Before my 5:00 am shift, the wind was picking up. It has been about 8 knots up until now. And it was closer to 10-12 knots now. So I brought out some of the side windows to block the wind on the port side and closed the windows in the dodger. That helped. Dean is always so quick to offer help with things, but he seemed pre occupied with the radar. I thought he was just checking out the different functions. So when I finished the windows and went to take over for him, I realized he was handling the boat manually and trying to avoid some ship wrecks. I guess he had said that to me earlier, but I didn’t hear him with the wind blowing. There is a boat symbol on the radar to show the position of our boat. It doesn’t change size when you zoom in our out. So to Dean, it looked like we were right over the wrecks. They are charted, but you don’t know what it is. So it’s best not to go over them. I thought I heard Dave say that he picked a course that looked like we would avoid the wrecks. So I zoomed in and it was much easier for Dean then to see how much space we really had. We were impressed that he handled it so well when he really hadn’t had to steer this boat before. When I took over, I was all over the place trying to get us back on track. I finally had to just put on the autopilot heading south parallel to our track and eventually got us back on our track by tweaking the autopilot 10 degrees at a time.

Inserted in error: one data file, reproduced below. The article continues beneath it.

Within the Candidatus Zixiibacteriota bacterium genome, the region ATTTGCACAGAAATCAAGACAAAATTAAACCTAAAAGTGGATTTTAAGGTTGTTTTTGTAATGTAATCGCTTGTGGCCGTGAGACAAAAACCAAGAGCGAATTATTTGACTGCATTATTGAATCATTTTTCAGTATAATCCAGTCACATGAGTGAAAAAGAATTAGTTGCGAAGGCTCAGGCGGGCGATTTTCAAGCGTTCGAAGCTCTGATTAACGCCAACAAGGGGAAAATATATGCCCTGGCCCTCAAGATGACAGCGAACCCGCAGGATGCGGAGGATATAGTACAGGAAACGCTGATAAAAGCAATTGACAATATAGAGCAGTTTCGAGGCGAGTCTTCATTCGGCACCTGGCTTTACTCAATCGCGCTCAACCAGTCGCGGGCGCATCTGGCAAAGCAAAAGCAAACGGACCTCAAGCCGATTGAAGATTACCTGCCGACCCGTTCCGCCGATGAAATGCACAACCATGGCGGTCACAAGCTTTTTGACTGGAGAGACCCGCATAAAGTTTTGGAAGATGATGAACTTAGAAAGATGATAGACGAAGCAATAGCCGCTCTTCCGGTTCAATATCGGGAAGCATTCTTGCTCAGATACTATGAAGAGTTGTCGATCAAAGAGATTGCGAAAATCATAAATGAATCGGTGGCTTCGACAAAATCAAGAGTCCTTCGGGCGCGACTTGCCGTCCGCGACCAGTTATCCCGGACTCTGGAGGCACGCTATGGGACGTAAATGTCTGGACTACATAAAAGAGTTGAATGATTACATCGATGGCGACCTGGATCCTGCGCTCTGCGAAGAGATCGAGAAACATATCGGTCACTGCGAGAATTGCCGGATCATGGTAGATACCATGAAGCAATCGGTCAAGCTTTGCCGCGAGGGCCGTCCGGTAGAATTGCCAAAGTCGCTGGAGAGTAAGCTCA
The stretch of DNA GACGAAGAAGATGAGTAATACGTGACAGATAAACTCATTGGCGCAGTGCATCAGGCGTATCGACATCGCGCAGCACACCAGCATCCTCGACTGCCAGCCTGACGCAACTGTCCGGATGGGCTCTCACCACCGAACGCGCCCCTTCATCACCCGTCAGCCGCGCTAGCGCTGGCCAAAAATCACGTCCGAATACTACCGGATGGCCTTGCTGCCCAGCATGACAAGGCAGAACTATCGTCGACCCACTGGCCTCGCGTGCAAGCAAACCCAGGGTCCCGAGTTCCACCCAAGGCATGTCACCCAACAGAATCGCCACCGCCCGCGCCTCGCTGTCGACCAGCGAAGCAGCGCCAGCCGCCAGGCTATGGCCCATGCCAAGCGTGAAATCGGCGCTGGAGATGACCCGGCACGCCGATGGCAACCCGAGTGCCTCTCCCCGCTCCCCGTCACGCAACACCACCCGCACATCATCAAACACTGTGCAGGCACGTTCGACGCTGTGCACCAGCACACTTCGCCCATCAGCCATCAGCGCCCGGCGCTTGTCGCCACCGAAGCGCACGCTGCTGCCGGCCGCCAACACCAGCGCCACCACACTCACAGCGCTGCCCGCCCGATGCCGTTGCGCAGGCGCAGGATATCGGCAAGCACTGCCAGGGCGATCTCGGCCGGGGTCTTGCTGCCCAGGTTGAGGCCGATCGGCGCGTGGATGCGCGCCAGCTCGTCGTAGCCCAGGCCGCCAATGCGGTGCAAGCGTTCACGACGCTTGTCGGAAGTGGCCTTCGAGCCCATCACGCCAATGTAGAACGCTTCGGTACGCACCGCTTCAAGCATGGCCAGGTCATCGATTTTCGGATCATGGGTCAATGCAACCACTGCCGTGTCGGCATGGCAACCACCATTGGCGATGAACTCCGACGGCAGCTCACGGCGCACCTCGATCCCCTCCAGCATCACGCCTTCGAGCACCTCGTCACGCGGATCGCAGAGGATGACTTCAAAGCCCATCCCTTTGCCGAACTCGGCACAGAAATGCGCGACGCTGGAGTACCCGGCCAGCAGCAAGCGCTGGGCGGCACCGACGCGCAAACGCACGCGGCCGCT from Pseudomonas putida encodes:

By now the winds had picked up to 15 knots with some 17 knot gusts. We still had our main sail out, so we were getting closer to 7 knots. We weren’t in a hurry to get to Key West, so I backed off the engine to save fuel and still went about 6 knots. The swells were 4-6 feet now. Dean was trying to sleep in his berth. He has a double berth, but we had totes stored on part of his bed. So his bed is comparable to a single bed in a straight in slot. He ended up bouncing off the wall and totes and didn’t get much sleep. BUT, he didn’t get sick! About 6:00 am, I was able to see the red light at the harbor of Key West even though it was about 15 miles away. There wasn’t much boat traffic all night.
Dave’s shift started at 7:00am, but I stayed up to watch the sunrise shortly after 7:00. I had some great pre dawn and sunrise pictures. I ended up staying up with Dave. It was so beautiful and peaceful sitting together on the boat. About 8:00 I could see land! Dave’s shift should have ended at 9:00, but we were getting close to Key West. He continued so he could bring the boat into Key West. It’s best to have everyone help to keep an eye on traffic and channel markers. You could see a cruise ship docked on the north side of Key West from a long ways off. It was so much taller than the surrounding trees and buildings.
We used our Active Captain application to find a good place to anchor for the night. The time from entering the northwest channel inlet to setting the anchor was about 90 minutes. Entire trip took 22 hours. We anchored on the north side of Key West and on the east side of Fleming Island. We were on the west side of Salt Pond Key near Sigsbee Park, which looked like a trailer park.
We opened the hatches and through hulls, had a bowl of cereal and went to bed. Around 4:00 or 5:00pm, we finally had our shrimp ceviche and a couple cocktails. It was great. I think letting it sit a couple days really improved the flavors. We called it a night early because we still felt like we needed to catch up on our sleep.
Post a Comment